Creating jQuery Plugins: As seen on the World Wide Web

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In our last post we created a simple plugin that changes the text of a span tag and then a bit more complex one that forces a case for all letters typed into an input field. This time around we’re going to create a plugin that utilizes JavaScript objects to further encapsulate our code so it remains independent of any other code we may have for our website or web application. In the last post I mentioned that we would be using the JavaScript class object, it should be noted that JS doesn’t actually have classes per se, but everyone fakes it using Object literals and/or JS functions. I’ll explain more on that later.

To begin with… if you wish to get the code and follow along you can either download it from here or run the following command in your terminal:

  $ git clone https://github.com/Sparkmasterflex/takei-plugin.git <project-name>
  $ cd <project-name>

Also if you want to view the final product; go here and type the following key combination:

  Scorpion - Toasty 2 fatality:
  Down arrow, Down arrow, Up arrow, Up arrow, p

Using the JavaScript <airquotes>Class</airquotes>

JavaScript Classes

So where do we start with these magical classes that don’t really exist? Actually we don’t start with them, we start as we did in the last post.

  $.fn.takei_it = (options) ->
    console.log 'do something!'

This is always where we will start when we’re doing a jQuery plugin, but lets now move on to the wonderful realm of OOJS or Object-Oriented JavaScript if you will. We’ll start by having our plugin create a new instance of our class we are going to build. Please note that I will be calling it a class from here on out and just picture me doing the air quotes each time you see the word class in relation to the JS code. So our plugin will now look like this:

  $.fn.takei_it = (options) ->
    window.takei = new TakeiIt this, options

Of course trying to run this in a browser will break, because we haven’t declared our TakeiIt class. So let’s go ahead with the next step.

  TakeiIt = (el, options) ->
    # which will break as well, so I'll continue programing till it does not break
    this.initialize el, options 

  $.fn.takei_it = (options) ->
    window.takei = new TakeiIt this, options

  $.extend TakeiIt.prototype,
    initialize: ($el, options) ->
      console.log $el
      console.log options

So above we have declared our TakeiIt class which is actually a function being passed options by our plugin. To be clear our plugin, from this point forward really is only instantiating our TakeiIt class and from there the class does all the heavy lifting. But now we have our self contained class that feels oh so right and oh so Object Oriented. Inside our TakeiIt function we call this.initialize() passing el and options.

This is where the magic really starts. $.extend takes two arguments; an object/function TakeiIt.prototype and an another object which we build as we go, creating any methods that we may need.

You Want More Than Logging?!

We’ve already created our initialize() method but all it does is log out our two parameters passed. Let’s get some useful code written so this plugin starts to take shape. Below I have written out some more functionality for our plugin, this is also in the example1 folder. Go ahead and take a look:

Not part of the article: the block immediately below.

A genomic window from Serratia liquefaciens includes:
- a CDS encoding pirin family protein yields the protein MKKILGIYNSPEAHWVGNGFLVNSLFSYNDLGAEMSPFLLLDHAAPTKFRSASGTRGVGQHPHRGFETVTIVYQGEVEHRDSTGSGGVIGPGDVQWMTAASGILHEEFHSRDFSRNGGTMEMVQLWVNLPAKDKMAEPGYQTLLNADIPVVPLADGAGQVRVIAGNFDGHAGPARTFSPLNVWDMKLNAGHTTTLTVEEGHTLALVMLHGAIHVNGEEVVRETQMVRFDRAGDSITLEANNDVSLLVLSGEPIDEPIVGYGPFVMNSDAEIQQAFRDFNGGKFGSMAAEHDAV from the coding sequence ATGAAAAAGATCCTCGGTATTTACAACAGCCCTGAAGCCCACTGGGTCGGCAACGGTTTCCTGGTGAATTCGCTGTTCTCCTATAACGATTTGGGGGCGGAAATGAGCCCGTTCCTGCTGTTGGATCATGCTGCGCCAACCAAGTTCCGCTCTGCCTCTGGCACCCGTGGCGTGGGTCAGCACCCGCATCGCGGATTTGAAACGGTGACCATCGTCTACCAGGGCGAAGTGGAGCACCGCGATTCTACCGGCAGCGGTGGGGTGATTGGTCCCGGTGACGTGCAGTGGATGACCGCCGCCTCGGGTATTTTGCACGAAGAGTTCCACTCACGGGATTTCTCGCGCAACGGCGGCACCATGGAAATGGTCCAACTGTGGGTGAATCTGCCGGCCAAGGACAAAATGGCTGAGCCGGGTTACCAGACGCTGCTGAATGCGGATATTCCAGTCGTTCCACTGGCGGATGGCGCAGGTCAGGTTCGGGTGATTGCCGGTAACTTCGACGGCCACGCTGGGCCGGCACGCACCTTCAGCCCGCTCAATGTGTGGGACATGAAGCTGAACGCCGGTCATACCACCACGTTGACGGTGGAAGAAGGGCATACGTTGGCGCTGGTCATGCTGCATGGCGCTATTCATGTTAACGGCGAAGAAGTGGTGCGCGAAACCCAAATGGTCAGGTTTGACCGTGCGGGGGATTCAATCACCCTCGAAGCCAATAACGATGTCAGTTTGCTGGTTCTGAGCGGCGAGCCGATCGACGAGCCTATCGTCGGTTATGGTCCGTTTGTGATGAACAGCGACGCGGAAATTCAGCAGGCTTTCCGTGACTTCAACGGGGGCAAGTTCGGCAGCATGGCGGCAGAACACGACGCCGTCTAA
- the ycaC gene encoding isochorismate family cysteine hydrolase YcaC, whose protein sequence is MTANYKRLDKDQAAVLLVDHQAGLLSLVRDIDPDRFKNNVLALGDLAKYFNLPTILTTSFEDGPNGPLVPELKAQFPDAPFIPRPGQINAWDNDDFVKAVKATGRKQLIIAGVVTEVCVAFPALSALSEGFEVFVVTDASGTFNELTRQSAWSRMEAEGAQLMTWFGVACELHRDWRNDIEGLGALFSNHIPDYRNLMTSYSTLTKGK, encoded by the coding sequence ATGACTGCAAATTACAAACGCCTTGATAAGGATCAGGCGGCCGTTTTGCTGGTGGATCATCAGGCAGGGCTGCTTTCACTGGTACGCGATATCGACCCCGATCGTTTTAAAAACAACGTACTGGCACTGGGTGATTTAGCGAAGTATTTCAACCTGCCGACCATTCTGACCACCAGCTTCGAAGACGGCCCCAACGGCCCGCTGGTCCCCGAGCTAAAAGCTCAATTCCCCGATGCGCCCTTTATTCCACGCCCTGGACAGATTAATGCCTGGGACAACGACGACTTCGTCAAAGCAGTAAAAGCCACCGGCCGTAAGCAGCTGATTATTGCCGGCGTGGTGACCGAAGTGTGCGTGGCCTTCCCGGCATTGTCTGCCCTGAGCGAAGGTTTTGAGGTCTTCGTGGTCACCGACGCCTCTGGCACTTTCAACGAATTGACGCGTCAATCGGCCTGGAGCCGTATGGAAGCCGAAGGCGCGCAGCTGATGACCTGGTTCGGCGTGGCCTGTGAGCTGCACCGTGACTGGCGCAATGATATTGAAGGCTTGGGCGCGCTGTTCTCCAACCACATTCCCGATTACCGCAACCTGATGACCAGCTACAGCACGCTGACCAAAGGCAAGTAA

TakeiIt = (el, options) ->
    # which will break as well, so I'll continue programing till it does not break
    this.initialize el, options

  $.fn.takei_it = (options) ->
    window.takei = new TakeiIt this, options

  $.extend TakeiIt.prototype,
    key_combo:  [40, 40, 38, 38, 80]
    typed:      []
    image:      "george-takei.png"
    sound_clip: "george-takei-oh-my.mp3"
    start_x:    "-300px"
    start_y:    "-100px"
    end_x:      "0px"
    end_y:      "0px"

    initialize: ($el, options) ->
      $(window).on 'keyup', (e) => @test_key_combo(e)

    test_key_combo: (e) ->
      if this.next_in_combo e.keyCode
        this.typed.push e.keyCode
      else
        this.typed = []

      if this.combo_entered()
        this.add_george()
        this.typed = []

    next_in_combo: (kc) ->
      this.key_combo[this.typed.length] is kc

    combo_entered: ->
      $(this.typed).not(this.key_combo).length is 0 and $(this.key_combo).not(this.typed).length is 0

    add_george: ->
      this.oh_my ?= new Audio("/javascripts/#{this.sound_clip}")
      this.$img = if $('img.takei-it-image').length
      then $('img.takei-it-image')
      else $("<img class='takei-it-image' src='/javascripts/#{this.image}' alt='GeorgeTakei' />")

      $('body').append this.$img
      this.$img.css
        position: 'fixed'
        bottom: this.start_y
        right: this.start_x
      this.animate_to 'end', callback: () =>
        @oh_my.play()
        @animate_to 'start', {delay: 1200}

    animate_to: (pos, options) ->
      dlay = options.delay or 0
      spd = options.speed or 400
      to = if pos is 'start' then {bottom: this.start_y, right: this.start_x} else {bottom: this.end_y, right: this.end_x}
      this.$img.delay(dlay).animate to, spd, 'swing', () -> options.callback?()

class attributes

To begin with we have some variables or attributes for our class. These variables are set as you would a key/value pair in any JavaScript object, but will be called later in our class using:

this.<var_name>

.

These variables are:

  • key_combo: keyCode(s) in the order we want the user to press
  • typed: empty array
  • image: filename of our George Takei image
  • sound_clip: filename of our George Takei mp3
  • start_x/y: x and y start position
  • end_x/y: x and y end position

initialize()